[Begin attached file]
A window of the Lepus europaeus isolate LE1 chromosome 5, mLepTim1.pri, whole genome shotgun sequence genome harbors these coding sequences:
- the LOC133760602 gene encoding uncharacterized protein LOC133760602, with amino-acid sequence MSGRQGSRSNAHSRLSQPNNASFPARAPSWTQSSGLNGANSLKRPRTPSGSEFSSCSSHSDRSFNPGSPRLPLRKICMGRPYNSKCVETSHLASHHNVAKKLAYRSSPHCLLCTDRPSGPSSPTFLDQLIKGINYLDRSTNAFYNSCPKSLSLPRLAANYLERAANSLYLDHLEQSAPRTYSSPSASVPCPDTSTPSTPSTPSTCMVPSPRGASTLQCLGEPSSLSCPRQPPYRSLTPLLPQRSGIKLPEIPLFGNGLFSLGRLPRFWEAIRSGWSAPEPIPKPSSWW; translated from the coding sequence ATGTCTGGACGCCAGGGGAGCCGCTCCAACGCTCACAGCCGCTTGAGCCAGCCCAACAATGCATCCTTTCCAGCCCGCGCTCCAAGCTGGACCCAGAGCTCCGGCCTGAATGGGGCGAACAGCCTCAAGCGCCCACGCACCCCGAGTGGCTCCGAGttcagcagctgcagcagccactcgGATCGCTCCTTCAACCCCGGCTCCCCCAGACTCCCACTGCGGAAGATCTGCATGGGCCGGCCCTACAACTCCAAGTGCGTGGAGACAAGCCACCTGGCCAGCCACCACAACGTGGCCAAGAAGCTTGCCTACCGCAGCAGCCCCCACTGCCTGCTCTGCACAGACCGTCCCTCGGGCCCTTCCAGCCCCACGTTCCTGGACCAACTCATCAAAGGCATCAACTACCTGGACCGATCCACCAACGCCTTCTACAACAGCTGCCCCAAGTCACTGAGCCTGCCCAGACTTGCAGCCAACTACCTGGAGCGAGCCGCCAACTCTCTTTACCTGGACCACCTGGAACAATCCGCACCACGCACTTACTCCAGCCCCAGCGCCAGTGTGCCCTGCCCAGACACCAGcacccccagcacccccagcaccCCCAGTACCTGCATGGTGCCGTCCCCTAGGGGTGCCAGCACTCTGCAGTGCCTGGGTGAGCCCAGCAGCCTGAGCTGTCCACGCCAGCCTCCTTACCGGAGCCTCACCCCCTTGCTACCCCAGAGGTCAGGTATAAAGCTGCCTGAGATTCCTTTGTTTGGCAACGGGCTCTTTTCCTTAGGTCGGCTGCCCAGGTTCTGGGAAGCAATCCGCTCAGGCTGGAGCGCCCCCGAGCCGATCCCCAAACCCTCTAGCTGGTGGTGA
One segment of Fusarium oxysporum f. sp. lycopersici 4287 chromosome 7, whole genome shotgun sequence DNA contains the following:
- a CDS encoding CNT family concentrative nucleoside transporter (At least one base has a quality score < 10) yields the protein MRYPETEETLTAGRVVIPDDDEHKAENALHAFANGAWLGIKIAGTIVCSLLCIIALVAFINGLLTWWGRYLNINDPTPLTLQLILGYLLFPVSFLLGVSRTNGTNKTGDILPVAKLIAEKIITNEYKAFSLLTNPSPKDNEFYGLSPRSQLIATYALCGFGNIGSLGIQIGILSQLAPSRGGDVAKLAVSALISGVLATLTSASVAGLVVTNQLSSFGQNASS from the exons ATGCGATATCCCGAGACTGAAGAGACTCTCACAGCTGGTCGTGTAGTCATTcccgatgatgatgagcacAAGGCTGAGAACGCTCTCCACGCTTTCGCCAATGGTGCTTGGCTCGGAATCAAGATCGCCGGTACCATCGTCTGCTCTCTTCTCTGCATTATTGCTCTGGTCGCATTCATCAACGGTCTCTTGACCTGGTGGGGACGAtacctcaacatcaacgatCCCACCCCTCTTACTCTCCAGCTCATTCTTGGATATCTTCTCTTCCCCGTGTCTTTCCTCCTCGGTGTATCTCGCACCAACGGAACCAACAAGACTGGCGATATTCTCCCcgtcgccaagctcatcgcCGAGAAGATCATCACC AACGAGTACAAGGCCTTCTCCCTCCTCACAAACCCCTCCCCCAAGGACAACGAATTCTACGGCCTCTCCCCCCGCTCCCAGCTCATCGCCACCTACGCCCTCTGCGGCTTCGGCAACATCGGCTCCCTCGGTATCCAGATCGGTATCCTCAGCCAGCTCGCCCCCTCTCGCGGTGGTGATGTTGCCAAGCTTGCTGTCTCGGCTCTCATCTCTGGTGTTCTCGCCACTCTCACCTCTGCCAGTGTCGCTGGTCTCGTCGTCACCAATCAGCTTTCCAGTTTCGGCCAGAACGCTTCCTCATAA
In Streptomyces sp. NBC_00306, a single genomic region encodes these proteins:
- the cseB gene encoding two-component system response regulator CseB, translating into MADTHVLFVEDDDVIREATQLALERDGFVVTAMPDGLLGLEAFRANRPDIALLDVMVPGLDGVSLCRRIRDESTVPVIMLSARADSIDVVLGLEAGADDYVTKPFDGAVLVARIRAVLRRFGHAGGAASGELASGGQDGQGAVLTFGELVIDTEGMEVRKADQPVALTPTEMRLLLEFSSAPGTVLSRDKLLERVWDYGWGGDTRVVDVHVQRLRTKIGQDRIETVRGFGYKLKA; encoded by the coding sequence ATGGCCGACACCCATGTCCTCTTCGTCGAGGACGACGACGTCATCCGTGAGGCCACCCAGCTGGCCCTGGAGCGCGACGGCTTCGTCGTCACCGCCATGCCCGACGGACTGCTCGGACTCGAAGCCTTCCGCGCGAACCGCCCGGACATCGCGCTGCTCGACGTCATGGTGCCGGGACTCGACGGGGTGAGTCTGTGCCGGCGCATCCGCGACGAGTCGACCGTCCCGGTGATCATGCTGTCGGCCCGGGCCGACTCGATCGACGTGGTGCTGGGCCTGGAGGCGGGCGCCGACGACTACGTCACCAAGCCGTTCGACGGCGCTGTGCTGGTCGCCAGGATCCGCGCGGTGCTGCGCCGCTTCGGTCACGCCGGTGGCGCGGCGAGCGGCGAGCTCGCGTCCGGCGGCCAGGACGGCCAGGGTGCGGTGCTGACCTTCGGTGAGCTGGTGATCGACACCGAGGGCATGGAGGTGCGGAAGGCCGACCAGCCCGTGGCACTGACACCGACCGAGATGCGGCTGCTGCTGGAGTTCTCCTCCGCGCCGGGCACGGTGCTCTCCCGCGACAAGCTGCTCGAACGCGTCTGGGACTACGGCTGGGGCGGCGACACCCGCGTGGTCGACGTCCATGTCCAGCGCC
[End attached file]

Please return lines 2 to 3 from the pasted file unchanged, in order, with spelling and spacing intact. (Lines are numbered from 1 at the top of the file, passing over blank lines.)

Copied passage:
- the LOC133760602 gene encoding uncharacterized protein LOC133760602, with amino-acid sequence MSGRQGSRSNAHSRLSQPNNASFPARAPSWTQSSGLNGANSLKRPRTPSGSEFSSCSSHSDRSFNPGSPRLPLRKICMGRPYNSKCVETSHLASHHNVAKKLAYRSSPHCLLCTDRPSGPSSPTFLDQLIKGINYLDRSTNAFYNSCPKSLSLPRLAANYLERAANSLYLDHLEQSAPRTYSSPSASVPCPDTSTPSTPSTPSTCMVPSPRGASTLQCLGEPSSLSCPRQPPYRSLTPLLPQRSGIKLPEIPLFGNGLFSLGRLPRFWEAIRSGWSAPEPIPKPSSWW; translated from the coding sequence ATGTCTGGACGCCAGGGGAGCCGCTCCAACGCTCACAGCCGCTTGAGCCAGCCCAACAATGCATCCTTTCCAGCCCGCGCTCCAAGCTGGACCCAGAGCTCCGGCCTGAATGGGGCGAACAGCCTCAAGCGCCCACGCACCCCGAGTGGCTCCGAGttcagcagctgcagcagccactcgGATCGCTCCTTCAACCCCGGCTCCCCCAGACTCCCACTGCGGAAGATCTGCATGGGCCGGCCCTACAACTCCAAGTGCGTGGAGACAAGCCACCTGGCCAGCCACCACAACGTGGCCAAGAAGCTTGCCTACCGCAGCAGCCCCCACTGCCTGCTCTGCACAGACCGTCCCTCGGGCCCTTCCAGCCCCACGTTCCTGGACCAACTCATCAAAGGCATCAACTACCTGGACCGATCCACCAACGCCTTCTACAACAGCTGCCCCAAGTCACTGAGCCTGCCCAGACTTGCAGCCAACTACCTGGAGCGAGCCGCCAACTCTCTTTACCTGGACCACCTGGAACAATCCGCACCACGCACTTACTCCAGCCCCAGCGCCAGTGTGCCCTGCCCAGACACCAGcacccccagcacccccagcaccCCCAGTACCTGCATGGTGCCGTCCCCTAGGGGTGCCAGCACTCTGCAGTGCCTGGGTGAGCCCAGCAGCCTGAGCTGTCCACGCCAGCCTCCTTACCGGAGCCTCACCCCCTTGCTACCCCAGAGGTCAGGTATAAAGCTGCCTGAGATTCCTTTGTTTGGCAACGGGCTCTTTTCCTTAGGTCGGCTGCCCAGGTTCTGGGAAGCAATCCGCTCAGGCTGGAGCGCCCCCGAGCCGATCCCCAAACCCTCTAGCTGGTGGTGA
One segment of Fusarium oxysporum f. sp. lycopersici 4287 chromosome 7, whole genome shotgun sequence DNA contains the following: